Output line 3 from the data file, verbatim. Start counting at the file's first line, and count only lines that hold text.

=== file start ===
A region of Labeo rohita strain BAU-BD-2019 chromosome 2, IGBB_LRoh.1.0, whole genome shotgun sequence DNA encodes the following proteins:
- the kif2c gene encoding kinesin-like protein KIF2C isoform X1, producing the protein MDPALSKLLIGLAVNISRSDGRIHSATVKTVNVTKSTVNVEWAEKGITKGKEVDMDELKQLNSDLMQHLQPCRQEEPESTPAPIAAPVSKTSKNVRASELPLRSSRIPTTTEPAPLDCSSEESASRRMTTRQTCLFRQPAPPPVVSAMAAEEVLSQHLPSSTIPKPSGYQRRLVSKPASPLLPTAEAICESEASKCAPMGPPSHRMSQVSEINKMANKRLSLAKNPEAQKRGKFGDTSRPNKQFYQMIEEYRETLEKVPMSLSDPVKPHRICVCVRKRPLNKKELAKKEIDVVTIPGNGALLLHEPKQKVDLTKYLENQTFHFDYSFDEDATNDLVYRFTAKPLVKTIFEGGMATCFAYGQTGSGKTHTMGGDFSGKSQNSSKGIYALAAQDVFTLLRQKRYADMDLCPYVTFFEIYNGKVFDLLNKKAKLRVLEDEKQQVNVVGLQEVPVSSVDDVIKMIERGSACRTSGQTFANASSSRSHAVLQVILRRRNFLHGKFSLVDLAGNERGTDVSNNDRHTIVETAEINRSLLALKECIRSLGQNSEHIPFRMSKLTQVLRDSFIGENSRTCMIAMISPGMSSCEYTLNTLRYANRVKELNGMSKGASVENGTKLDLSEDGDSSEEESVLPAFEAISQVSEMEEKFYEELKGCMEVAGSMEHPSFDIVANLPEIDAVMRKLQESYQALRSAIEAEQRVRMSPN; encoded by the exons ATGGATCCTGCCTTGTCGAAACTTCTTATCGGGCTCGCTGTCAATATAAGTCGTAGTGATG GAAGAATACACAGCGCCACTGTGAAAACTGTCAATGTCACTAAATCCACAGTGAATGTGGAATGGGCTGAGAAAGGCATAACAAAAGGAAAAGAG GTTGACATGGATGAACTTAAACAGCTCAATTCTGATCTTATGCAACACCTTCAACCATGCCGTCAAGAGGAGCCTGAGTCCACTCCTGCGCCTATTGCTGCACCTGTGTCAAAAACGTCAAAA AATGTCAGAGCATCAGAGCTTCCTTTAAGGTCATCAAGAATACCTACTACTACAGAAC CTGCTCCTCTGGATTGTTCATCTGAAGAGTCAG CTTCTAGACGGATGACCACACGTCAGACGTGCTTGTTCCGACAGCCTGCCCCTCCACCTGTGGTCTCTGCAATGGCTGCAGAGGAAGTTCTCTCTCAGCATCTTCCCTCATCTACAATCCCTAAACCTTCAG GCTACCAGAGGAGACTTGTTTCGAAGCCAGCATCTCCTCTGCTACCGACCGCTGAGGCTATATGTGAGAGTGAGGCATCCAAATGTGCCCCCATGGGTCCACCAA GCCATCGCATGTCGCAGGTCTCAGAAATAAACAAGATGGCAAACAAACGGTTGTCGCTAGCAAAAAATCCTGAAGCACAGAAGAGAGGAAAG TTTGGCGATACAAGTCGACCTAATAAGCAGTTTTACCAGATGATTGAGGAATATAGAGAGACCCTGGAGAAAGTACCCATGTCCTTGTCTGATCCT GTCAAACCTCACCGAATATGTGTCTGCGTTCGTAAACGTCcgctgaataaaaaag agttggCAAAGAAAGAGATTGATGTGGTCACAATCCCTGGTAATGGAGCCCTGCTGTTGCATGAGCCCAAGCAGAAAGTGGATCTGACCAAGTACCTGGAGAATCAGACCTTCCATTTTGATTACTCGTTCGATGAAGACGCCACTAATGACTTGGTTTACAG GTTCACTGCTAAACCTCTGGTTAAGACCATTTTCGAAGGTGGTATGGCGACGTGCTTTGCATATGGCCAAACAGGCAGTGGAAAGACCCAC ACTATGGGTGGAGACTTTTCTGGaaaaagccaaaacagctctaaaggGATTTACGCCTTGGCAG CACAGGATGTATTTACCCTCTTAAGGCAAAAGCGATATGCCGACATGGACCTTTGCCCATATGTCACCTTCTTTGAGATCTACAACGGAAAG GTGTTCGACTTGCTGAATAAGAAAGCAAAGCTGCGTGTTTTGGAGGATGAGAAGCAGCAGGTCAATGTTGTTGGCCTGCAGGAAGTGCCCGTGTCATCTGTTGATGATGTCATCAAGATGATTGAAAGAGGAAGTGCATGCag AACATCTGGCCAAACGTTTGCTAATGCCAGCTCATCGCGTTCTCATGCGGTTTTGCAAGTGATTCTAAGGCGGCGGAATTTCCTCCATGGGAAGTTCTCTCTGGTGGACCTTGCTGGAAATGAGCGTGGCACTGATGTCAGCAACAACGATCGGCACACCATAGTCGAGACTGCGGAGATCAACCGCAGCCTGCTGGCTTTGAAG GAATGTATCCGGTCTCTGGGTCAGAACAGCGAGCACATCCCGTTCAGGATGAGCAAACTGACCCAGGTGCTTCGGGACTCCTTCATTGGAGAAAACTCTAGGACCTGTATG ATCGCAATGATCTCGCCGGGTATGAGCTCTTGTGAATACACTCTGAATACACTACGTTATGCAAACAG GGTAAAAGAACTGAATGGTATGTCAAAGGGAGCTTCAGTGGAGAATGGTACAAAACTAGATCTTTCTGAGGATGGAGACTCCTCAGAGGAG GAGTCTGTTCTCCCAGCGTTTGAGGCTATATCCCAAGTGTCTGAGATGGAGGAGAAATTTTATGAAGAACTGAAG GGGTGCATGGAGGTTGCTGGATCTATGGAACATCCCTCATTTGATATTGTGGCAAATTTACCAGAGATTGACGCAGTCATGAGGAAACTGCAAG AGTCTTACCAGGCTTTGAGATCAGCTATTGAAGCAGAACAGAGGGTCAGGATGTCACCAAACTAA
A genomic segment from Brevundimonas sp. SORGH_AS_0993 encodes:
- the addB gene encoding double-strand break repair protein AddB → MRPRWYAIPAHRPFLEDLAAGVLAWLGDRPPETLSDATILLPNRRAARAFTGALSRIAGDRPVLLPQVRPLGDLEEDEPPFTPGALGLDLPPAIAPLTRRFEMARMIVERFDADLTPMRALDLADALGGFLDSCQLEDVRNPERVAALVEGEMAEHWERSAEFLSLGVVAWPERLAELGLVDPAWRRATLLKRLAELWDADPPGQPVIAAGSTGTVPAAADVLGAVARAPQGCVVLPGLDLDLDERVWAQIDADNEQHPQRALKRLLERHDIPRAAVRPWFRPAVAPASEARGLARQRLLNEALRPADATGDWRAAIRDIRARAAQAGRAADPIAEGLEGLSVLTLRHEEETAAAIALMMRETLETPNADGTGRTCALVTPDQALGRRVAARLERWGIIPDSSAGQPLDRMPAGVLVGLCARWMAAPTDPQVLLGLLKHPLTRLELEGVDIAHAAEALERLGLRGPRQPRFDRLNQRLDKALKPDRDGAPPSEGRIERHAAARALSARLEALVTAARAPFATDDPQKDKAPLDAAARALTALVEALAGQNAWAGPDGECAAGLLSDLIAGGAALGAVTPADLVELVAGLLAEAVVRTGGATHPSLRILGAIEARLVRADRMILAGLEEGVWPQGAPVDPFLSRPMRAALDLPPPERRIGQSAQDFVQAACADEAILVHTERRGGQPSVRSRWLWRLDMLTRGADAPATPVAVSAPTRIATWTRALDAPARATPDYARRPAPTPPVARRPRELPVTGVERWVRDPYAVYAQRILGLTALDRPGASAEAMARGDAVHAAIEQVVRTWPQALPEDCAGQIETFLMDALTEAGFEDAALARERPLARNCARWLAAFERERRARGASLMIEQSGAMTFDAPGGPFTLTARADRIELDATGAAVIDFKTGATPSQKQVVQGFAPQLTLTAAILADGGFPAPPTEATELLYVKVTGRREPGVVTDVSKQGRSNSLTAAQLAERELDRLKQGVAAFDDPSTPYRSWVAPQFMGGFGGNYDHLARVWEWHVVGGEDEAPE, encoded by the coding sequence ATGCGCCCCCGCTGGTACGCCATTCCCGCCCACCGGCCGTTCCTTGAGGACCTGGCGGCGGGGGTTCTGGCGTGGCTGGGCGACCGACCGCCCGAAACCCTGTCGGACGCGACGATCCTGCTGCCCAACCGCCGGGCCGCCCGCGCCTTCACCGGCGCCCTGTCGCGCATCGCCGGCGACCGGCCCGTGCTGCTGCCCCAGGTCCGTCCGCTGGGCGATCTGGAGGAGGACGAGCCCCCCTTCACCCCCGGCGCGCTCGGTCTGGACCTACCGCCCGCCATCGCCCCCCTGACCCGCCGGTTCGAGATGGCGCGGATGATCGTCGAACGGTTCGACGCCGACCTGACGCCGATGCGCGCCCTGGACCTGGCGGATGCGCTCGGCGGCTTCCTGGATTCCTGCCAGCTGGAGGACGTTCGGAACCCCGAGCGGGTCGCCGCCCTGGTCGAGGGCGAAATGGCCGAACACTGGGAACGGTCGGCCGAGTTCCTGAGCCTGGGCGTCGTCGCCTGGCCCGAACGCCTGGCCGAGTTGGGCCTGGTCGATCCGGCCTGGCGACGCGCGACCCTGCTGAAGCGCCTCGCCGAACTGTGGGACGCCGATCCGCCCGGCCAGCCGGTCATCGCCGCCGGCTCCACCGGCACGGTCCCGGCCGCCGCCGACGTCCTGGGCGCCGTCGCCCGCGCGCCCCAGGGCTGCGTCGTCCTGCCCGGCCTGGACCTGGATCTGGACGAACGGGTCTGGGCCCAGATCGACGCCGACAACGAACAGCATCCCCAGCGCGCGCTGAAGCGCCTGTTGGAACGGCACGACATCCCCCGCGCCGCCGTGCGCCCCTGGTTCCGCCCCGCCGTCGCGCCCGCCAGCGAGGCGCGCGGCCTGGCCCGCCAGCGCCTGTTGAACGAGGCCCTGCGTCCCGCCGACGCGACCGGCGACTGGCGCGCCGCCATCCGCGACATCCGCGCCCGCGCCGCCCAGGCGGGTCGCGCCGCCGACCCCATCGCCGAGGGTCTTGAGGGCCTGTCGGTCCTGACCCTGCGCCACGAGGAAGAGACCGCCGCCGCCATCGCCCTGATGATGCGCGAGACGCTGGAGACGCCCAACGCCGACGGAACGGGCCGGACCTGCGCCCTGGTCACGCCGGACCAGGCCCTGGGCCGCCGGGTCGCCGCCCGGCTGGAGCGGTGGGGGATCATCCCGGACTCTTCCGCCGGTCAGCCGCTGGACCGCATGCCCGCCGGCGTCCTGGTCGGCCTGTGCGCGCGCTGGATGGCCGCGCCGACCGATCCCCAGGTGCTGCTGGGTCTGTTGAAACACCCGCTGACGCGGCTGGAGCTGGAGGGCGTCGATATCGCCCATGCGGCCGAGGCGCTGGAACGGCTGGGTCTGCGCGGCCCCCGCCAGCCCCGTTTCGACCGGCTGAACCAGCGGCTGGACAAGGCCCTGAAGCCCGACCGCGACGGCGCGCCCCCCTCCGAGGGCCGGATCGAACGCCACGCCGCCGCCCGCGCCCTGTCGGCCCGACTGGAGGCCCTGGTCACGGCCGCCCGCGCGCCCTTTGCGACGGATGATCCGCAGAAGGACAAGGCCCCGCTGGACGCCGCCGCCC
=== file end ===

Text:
A genomic segment from Brevundimonas sp. SORGH_AS_0993 encodes: